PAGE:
- In a Rural California Region, a Plan Takes Shape to Provide Shade from Dangerous Heat
- New Native American Health Alliance to Address Physician Shortages in Tribal Communities
- How NRHA, USDA Are Helping Rural Hospitals
- Hundreds of Thousands of US Infants Every Year Pay the Consequences of Prenatal Exposure to Drugs, a Growing Crisis Particularly in Rural America
- Rural Maternal Health Series Webinars
- Federally Qualified Health Centers Can Make the Switch to Value-Based Payment, But Need Assistance
- New Program Aims to Boost Tribal Access to Care, but Advocates Says More Can Be Done
- Tribal Schools to Get 24/7 Behavioral Health Crisis Line
- As More Rural Hospitals Stop Delivering Babies, Some Are Determined to Make It Work
- PCORI Advisory Panels: Panel Openings
- Tribes in Washington Are Battling a Devastating Opioid Crisis. Will a Multimillion-Dollar Bill Help?
- HHS Launches Postpartum Maternal Health Collaborative
- FACT SHEET: Biden-Harris Administration Releases Annual Agency Equity Action Plans to Further Advance Racial Equity and Support for Underserved Communities Through the Federal Government
- Rural Emergency Medical Team Touts Using Whole Blood to Help Save Lives
- New Black-Owned Freight Farm in Rural Minnesota to Tackle Food Insecurity, Health Inequities
More than a year after they entered the regulatory pipeline, the state’s strongest-ever protections for LGBTQ people are slated to take effect in August. The anti-discrimination rules expand the definition of sex to include sexual orientation and gender identity, as well as pregnancy, childbirth, and breastfeeding. Other provisions provide expanded definitions for race and religious creed. Previously, the terms had been largely undefined in the state’s two main anti-discrimination laws, the Pennsylvania Human Relations Act and the Pennsylvania Fair Educational Opportunities Act. The laws bar discrimination in employment, education, housing, commercial property, and public accommodations. The Pennsylvania Human Relations Commission published the new rules in the Pennsylvania Bulletin. The rules are scheduled to take effect on August 16. State lawmakers, meanwhile, are still hoping to pass a bill called The Fairness Act, which would ban discrimination in employment, housing, and public accommodations based on sexual orientation or gender identity, real or perceived.
The Health Resources and Services Administration (HRSA) is proposing to transition oral health from an NPM (National Performance Measure) to an SPM (State Performance Measure). HRSA believes that states are better equipped to measure and improve oral health than the federal government. This newly imposed rule may reduce the visibility of oral health, no longer presenting this issue as a national priority, which could lead to reduced funding and support. Comments on the proposed change should be received by July 5. Please submit your comments here.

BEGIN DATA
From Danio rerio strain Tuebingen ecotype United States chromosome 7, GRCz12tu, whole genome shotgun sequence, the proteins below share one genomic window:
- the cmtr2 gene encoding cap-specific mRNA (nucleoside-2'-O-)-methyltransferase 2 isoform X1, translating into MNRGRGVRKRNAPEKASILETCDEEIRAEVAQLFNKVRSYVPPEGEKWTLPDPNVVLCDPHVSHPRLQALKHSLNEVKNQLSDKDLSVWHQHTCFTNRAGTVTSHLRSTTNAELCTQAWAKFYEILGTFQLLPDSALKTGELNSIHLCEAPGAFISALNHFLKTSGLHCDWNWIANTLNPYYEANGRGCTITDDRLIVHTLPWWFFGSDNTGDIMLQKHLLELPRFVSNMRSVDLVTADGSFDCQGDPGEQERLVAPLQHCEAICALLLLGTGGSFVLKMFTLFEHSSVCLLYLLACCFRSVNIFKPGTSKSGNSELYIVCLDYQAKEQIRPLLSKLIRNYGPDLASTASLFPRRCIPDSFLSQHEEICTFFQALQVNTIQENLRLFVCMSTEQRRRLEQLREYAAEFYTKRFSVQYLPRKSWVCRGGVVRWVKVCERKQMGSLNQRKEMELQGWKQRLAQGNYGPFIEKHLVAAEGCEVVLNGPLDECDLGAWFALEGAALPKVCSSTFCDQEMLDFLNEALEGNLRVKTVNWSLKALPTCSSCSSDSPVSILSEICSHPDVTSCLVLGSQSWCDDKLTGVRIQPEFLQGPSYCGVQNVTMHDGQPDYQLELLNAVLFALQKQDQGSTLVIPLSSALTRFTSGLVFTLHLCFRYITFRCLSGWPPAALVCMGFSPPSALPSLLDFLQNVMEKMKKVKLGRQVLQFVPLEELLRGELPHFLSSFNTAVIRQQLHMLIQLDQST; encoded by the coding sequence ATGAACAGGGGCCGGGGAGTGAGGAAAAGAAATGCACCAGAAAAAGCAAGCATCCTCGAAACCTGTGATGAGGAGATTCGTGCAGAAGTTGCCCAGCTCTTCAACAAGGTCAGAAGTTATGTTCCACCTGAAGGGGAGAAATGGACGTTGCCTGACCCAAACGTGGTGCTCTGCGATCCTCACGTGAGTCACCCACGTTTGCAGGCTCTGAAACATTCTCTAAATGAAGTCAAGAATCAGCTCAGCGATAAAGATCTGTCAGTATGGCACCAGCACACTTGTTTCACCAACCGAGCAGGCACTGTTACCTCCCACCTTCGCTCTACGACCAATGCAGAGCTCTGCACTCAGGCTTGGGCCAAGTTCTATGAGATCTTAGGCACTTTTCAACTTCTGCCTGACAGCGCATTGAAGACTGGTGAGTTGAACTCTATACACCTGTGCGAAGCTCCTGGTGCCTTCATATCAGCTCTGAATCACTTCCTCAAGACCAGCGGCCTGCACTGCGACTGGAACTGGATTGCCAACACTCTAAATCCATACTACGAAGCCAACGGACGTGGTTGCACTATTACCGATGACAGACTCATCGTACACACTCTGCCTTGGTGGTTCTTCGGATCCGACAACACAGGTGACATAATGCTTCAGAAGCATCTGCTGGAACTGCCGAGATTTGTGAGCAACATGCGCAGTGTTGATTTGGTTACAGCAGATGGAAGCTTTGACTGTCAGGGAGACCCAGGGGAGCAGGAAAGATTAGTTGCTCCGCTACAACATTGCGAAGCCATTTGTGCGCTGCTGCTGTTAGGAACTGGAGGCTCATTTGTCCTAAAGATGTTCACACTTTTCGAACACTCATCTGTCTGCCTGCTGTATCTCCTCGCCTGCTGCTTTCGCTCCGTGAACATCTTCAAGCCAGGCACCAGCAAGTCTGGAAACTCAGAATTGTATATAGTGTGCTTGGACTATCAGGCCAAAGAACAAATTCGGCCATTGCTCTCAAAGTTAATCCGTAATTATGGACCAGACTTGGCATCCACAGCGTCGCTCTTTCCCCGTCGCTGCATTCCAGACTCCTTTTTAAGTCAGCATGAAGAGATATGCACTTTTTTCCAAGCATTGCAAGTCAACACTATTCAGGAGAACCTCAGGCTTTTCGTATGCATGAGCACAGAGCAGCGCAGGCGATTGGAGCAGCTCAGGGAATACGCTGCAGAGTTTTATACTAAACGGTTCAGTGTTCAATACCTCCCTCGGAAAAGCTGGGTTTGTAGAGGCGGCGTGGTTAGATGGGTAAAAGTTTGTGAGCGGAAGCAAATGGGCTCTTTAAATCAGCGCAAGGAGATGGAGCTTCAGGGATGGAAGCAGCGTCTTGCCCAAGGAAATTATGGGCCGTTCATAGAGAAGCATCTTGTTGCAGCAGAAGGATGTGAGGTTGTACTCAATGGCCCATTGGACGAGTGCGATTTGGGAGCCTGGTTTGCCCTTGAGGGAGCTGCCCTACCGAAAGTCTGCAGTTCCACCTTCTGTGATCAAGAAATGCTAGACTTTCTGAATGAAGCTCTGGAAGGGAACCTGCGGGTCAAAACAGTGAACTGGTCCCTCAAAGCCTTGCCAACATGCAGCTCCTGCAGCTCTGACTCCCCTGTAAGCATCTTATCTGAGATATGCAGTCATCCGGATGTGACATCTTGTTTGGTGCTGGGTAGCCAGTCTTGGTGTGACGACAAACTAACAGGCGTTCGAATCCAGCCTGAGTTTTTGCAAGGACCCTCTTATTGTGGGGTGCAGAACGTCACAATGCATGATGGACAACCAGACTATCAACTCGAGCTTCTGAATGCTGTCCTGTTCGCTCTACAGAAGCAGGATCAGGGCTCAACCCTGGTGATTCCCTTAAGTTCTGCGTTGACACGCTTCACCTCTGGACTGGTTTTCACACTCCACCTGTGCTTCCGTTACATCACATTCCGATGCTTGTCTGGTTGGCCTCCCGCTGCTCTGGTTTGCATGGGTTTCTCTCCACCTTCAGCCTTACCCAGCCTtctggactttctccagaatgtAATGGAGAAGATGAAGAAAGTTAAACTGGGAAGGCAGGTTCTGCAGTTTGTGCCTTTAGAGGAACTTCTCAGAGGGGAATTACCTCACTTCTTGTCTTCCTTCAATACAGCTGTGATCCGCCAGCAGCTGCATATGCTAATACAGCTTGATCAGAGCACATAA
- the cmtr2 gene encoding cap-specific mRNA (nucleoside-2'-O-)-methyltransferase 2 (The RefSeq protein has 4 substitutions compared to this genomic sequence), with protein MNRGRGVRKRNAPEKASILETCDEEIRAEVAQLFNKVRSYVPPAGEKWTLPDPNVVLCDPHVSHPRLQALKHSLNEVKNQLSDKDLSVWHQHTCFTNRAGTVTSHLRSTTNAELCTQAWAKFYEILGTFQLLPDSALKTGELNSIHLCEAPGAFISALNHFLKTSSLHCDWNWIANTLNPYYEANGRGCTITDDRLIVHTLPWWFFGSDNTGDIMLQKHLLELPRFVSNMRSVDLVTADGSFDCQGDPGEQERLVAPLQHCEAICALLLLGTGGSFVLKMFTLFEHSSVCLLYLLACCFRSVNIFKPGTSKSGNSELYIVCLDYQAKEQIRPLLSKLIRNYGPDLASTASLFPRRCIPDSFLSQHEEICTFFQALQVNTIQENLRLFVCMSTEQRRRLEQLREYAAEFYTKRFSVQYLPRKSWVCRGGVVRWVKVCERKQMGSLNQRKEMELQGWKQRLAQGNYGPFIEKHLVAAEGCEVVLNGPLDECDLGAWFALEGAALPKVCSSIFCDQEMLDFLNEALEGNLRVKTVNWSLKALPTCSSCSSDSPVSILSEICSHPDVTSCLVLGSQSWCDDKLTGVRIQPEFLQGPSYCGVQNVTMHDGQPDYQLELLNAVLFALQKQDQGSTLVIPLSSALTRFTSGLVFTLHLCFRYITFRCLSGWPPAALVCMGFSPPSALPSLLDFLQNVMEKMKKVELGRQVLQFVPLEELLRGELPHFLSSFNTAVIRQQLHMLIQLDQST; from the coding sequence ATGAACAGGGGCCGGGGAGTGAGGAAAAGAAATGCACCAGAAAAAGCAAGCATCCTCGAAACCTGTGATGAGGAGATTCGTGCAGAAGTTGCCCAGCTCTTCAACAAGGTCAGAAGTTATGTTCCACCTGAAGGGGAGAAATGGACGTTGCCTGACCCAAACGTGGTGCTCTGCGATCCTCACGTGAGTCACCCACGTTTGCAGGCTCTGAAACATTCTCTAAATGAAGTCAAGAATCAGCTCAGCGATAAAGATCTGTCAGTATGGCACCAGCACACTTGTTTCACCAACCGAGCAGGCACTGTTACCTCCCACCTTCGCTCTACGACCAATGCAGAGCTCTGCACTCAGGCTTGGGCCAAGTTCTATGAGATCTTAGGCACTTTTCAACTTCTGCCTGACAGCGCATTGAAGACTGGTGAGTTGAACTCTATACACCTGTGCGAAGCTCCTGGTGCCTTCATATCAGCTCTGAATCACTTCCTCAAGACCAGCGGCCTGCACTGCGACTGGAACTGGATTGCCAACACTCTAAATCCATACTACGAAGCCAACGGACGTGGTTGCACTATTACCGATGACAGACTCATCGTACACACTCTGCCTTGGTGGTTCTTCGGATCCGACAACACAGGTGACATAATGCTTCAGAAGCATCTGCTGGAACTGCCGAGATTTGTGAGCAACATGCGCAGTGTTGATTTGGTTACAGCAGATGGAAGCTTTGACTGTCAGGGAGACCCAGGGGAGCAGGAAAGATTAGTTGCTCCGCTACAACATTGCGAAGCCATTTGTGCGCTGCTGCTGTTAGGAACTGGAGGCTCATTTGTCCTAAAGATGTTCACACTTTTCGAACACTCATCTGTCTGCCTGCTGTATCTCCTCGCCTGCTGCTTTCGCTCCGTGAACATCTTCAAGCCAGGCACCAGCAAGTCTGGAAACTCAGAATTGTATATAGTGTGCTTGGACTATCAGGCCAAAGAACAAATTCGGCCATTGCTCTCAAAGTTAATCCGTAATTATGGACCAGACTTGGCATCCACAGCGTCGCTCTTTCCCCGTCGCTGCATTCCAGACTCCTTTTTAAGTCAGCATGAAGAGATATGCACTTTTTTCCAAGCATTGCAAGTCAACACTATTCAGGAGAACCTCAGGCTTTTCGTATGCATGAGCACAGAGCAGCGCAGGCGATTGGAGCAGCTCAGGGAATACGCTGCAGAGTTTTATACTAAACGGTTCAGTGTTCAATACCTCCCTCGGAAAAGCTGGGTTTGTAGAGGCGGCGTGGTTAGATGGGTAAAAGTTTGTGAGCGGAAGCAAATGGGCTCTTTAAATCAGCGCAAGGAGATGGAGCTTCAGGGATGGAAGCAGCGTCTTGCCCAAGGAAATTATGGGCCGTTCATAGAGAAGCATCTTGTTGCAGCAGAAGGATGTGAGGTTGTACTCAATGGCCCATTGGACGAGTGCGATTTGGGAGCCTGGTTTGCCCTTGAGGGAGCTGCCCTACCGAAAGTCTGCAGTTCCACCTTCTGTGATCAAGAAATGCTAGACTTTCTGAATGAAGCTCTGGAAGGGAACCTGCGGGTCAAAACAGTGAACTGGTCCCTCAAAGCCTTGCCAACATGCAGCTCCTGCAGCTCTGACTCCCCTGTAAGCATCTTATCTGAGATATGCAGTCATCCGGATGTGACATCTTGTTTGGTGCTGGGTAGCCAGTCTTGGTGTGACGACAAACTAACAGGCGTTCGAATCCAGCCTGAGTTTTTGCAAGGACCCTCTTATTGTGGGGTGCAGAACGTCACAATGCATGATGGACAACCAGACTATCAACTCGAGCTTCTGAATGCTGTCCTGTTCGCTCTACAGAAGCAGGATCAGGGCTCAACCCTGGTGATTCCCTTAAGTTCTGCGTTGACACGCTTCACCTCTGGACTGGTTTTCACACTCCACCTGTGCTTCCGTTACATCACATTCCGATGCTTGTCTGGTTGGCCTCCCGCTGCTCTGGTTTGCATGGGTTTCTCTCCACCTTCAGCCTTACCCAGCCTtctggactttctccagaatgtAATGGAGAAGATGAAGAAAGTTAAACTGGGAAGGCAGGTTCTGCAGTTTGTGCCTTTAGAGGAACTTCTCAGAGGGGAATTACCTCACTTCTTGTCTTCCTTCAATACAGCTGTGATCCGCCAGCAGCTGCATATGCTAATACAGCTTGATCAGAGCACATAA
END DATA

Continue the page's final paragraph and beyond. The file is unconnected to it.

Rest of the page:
CMS released a proposed rule that impacts the Medicaid Drug Rebate Program and other Medicaid drug pricing, reimbursement, and data collection issues. Among the proposals, addressing spread pricing by pharmacy benefit managers and identification of 340B drugs on managed care pharmacy identification cards are of the most interest to FQHCs. NACHC will host office hours later this month to go over the proposed rule – details to come. Comments on the rule are due by July 25.
Mark your calendar: The Pregnant Workers Fairness Act (PWFA) goes into effect on June 27. Under the PWFA, employers with 15 or more employees must engage in the interactive process with pregnant employees and make reasonable accommodations for pregnancy, childbirth, and related medical conditions — as long as the accommodations do not pose an undue hardship on the employer. Read this article on the PWFA from HRMorning.
The Department of Human Services (DHS) has published two reports required by the Centers for Medicare and Medicaid Services on Pennsylvania’s Medicaid unwinding. The first report is a point-in-time baseline report with pending data. The second report is a monthly snapshot of data. Both reports are for the entire Medicaid population. A third document called the Continuous Eligibility Unwinding Plan explains how DHS will process all Medicaid and CHIP renewals. The May 2023 monthly report shows 247,827 total beneficiaries for whom a renewal was initiated during the reporting period with 254,287 due for renewal. Of those renewed and retained, 10,584 were renewed on an ex parte basis, 90,297 were renewed using a pre-populated form, 29,120 were transferred to Pennie, 24,144 individuals were terminated for procedural reasons and 100,142 renewals were not completed. To view these reports, visit the PA DHS Federal Unwinding Reports webpage.
Spatial Clustering of COVID-19 Mortality Rates across Counties and by Noncore, Micropolitan, and Metropolitan County Characteristics, December 2020–January 2021
This policy brief examines spatial clusters of COVID-19 mortality rates across counties in the United States between December 2020 and January 2021. Between December 2020 and January 2021, COVID-19 deaths were at their peak, hospital capacity was stretched, and COVID-19 vaccines were not widely available, making this a critical time period to examine.
- Spatial clusters of high COVID-19 mortality rates occurred in Iowa, South Dakota, Kansas, Pennsylvania, Texas, and Arizona.
- A higher percentage of clusters of high COVID-19 mortality rates were in noncore and micropolitan counties compared to metropolitan counties.
- High COVID-19 mortality cluster counties tended to have higher average percentages of Hispanic populations, particularly in micropolitan counties.
- Noncore counties that were high COVID-19 mortality clusters had the highest average nursing home bed density and the highest average proportion of Medicare beneficiaries with multiple chronic conditions.
Read the full brief here.